New Orchid Species Found in Central Panama

Posted on April 26, 2014

Lophiaris silverarum


Katia Silvera, a postdoctoral scholar at the University of California, Riverside, discovered a new orchid species. The orchid, Lophiaris silverarum, is known to grow only in central Panama.

Silvera discovered the orchid on a field trip with her father in a mountainous area in central Panama. They contacted, German Carnevali, a world authority on orchids, and it turned out to be an unnamed species. Carnevali recently named it after the Silveras. The genus name, Lophiaris, comprises about 40 species in the world.

Silvera says new orchid species are named every year because the Orchid Family is so large. Unfortunately, most of the world's orchid species are in the tropics where habitat is being destroyed.

Silvera says, "The diversity of orchids is best seen in the tropics, where, unfortunately, habitat is being destroyed very fast. As a result, we are rapidly losing the diversity of orchid species. Although there are many orchid species unnamed in nature, it is actually quite difficult to determine for sure that an orchid is unnamed. They are difficult to find and difficult to tell apart. Orchid species are the raw materials for hybrids, and there is a lot to discover about how these species evolved and became such a successful group. Orchid research will only thrive if efforts to conserve tropical rainforests are put in place."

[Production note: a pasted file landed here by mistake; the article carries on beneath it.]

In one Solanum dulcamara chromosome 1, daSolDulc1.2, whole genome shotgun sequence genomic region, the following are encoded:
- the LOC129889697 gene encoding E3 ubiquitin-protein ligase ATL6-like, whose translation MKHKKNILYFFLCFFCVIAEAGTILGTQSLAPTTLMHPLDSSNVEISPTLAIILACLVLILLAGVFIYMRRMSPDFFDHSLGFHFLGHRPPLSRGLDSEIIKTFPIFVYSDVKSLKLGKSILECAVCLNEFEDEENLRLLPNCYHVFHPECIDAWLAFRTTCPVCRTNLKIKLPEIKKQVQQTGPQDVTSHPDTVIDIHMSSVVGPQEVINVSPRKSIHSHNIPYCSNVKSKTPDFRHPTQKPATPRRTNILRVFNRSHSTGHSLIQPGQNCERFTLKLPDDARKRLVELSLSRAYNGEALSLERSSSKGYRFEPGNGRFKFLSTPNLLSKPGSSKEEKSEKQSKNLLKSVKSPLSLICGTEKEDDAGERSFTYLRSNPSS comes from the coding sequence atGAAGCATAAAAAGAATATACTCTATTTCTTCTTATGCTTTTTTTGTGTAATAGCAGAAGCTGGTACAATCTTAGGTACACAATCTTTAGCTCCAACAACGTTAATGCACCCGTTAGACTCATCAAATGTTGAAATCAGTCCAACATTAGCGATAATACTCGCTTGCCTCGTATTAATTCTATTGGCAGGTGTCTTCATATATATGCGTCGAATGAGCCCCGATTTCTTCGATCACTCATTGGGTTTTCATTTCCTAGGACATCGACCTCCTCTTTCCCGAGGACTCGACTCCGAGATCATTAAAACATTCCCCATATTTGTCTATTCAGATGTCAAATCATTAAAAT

Silvera says her and her father are trying to grow to flower commercially. She says it grows slowly and will take many years before it available to the public.

Silvera says, "We are in the process of propagating the species in vitro in Panama for commercial purposes. My father, Gaspar Silvera, is the owner of a small orchid company in Panama that specializes in propagating native orchid species but because L. silverarum grows slowly, taking about four years to reproduce in vitro, from seed to the first bloom, it will take many years before it is available to the public in Panama first, and then made commercially available outside of Panama."

A research paper on the new orchid is published here in Phytotaxa.

Photo: K. Silvera, UC Riverside